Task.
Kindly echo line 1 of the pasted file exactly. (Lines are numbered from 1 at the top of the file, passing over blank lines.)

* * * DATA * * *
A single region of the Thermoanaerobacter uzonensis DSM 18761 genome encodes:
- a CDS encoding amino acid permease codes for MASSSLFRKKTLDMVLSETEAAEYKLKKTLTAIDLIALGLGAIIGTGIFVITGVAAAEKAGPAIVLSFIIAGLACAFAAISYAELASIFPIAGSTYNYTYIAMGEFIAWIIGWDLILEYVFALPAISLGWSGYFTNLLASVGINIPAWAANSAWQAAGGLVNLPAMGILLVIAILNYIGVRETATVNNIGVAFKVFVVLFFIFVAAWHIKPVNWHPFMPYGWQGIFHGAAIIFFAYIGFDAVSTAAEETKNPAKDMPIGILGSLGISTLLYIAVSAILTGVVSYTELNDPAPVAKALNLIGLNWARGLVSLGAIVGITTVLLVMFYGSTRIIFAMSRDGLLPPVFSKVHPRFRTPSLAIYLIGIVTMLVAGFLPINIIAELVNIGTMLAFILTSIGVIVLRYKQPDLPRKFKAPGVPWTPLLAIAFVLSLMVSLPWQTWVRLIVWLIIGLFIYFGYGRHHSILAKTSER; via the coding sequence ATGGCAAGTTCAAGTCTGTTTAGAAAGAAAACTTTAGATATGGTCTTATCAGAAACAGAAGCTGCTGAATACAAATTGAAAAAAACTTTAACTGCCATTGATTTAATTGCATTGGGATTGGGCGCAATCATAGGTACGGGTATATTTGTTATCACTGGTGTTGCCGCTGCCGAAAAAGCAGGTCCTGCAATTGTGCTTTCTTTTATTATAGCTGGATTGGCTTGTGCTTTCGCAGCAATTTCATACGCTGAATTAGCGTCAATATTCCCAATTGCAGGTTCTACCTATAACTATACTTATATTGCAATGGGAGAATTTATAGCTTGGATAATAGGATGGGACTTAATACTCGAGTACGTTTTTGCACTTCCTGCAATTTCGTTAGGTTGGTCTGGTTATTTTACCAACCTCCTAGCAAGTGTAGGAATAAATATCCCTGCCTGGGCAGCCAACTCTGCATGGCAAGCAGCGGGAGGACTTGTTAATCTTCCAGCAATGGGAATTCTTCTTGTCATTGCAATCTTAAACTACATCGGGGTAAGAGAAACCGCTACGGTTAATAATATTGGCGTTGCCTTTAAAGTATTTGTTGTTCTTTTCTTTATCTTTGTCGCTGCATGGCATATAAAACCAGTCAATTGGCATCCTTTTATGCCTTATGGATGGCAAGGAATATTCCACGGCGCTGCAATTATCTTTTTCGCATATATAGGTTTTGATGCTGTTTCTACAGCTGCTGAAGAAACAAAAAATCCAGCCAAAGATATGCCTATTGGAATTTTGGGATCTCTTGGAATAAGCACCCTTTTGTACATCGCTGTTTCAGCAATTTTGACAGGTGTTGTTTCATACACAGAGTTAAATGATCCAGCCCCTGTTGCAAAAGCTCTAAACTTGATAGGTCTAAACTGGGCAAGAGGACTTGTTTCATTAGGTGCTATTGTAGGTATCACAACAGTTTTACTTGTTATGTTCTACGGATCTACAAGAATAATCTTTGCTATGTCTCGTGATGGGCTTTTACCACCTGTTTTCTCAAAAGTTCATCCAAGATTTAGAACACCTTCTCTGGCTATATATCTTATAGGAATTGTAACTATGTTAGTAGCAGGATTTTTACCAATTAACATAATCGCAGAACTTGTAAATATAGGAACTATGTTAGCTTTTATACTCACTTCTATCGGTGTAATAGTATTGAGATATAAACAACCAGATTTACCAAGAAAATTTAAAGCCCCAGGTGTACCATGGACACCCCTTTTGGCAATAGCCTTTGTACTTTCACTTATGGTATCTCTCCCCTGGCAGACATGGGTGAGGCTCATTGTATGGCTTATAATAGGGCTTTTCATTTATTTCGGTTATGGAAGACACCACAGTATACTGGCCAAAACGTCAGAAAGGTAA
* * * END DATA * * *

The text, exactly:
A single region of the Thermoanaerobacter uzonensis DSM 18761 genome encodes: